Chris Ives
Nottingham

On The Nature of Cities

References

[1] McKibbin, “Introduction”, Daedalus 130(4): 1

[1] Tucker and Grim. (2001). Introduction: The Emerging Alliance of World Religions and Ecology, Daedalus 130(4):1.

Chris Ives

About the Writer:
Chris Ives

Chris Ives takes an interdisciplinary approach to studying sustainability and environmental management challenges. He is an Assistant Professor in the School of Geography at the University of Nottingham.

Chris Ives

Chris Ives

Chris Ives is an Assistant Professor in the School of Geography at the University of Nottingham. He is interested in understanding how people relate to their environment and how different social and ecological sciences can be used to make better decisions. To date, Chris has worked principally in Australian cities where his research has spanned the fields of ecology, geography, environmental policy and social psychology. He obtained his PhD from Macquarie University Sydney in 2012 and has since worked on various research projects at The University of Melbourne, RMIT University and Leuphana University in Germany.

6 thoughts on “How Can Religion Help in the Pursuit of Urban Sustainability?

  1. I sure appreciated these thoughts, and believe the directions that religion can take us are critical given how many in the world subscribe to one religion or another. Some of your thoughts mirror my own in my book A New Garden Ethic, where in one chapter I explore the religious context of urban gardens and how they can help us reconnect to wildness.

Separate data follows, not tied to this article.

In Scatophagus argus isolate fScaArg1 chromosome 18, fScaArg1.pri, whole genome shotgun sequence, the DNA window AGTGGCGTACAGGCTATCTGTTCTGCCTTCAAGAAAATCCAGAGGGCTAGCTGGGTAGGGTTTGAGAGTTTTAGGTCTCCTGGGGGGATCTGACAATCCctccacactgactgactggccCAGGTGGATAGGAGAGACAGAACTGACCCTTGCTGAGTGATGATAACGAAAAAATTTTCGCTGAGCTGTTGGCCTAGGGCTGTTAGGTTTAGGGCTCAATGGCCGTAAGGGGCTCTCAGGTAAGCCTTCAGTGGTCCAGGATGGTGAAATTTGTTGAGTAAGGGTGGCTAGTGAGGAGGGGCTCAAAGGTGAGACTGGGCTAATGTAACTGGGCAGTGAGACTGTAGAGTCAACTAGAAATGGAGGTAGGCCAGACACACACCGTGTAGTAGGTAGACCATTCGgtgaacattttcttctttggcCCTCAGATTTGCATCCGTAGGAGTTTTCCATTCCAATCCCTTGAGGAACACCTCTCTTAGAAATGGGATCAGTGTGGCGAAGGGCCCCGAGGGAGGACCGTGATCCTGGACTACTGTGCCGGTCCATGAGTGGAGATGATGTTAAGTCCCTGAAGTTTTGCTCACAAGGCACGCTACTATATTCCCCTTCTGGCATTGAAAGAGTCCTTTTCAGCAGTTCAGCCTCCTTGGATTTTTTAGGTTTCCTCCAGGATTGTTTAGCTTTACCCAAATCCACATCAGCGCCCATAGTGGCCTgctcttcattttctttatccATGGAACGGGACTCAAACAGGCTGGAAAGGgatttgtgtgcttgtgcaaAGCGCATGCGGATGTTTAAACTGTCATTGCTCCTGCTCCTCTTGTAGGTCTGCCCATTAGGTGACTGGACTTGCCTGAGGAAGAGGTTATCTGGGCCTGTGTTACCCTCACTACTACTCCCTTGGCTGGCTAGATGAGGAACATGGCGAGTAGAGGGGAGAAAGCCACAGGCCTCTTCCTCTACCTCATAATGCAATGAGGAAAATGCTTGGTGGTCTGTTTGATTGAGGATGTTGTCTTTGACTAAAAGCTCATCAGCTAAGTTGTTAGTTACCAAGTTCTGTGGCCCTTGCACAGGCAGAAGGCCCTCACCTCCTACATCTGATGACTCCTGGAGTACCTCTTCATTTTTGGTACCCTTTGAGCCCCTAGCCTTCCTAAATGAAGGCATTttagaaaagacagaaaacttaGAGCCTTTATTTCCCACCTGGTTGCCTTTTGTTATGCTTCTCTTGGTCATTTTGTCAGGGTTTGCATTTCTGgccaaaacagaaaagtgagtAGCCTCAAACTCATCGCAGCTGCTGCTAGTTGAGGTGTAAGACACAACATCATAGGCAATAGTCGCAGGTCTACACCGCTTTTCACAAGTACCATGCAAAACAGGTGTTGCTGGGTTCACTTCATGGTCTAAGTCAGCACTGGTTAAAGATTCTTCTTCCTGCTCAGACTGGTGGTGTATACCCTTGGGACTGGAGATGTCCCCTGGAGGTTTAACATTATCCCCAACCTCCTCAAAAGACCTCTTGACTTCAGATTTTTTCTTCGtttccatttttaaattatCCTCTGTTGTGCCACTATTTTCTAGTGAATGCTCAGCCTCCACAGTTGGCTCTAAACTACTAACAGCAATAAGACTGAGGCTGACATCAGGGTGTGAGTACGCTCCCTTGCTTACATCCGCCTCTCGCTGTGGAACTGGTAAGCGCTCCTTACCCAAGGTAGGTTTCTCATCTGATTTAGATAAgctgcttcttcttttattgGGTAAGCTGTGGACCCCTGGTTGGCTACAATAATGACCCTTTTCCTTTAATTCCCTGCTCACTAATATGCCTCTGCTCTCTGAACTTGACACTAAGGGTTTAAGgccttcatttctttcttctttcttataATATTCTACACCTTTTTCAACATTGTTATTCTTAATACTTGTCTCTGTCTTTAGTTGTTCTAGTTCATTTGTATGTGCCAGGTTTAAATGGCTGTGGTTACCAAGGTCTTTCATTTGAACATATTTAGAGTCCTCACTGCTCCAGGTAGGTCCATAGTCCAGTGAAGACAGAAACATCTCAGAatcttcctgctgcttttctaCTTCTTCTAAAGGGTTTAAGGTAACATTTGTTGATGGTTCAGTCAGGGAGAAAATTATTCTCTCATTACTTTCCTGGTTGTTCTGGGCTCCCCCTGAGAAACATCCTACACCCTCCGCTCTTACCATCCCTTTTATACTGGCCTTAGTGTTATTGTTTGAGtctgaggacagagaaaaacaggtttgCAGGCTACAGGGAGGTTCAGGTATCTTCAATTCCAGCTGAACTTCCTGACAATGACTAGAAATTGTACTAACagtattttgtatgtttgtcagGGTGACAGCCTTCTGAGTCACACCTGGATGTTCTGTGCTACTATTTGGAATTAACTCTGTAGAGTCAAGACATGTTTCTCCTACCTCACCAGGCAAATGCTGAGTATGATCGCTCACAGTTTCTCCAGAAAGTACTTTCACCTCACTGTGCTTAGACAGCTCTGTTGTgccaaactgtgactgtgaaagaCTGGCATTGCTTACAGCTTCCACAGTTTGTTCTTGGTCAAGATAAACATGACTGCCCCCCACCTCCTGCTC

2. Please check out Faith & the Common Good and our Greening Sacred Spaces programs, to name just one of our many programs that support faith communities across Canada in being more sustainable in their places of worship, and in their communities.

  3. Hi Mark, some very interesting thoughts! I suspect there will be a diversity of perspectives out there among religious communities, just as there is among the general public. I think this is an area for much more research! Understanding how religious thought influences perspectives on urban landscape aesthetics would be fascinating to explore. In the UK at least, there seems to be a broad awakening to the ecological value of more ‘messy’ churchyards. I suspect – as with other urban landscapes – cues to care (e.g. mown pathways) are likely to be important here.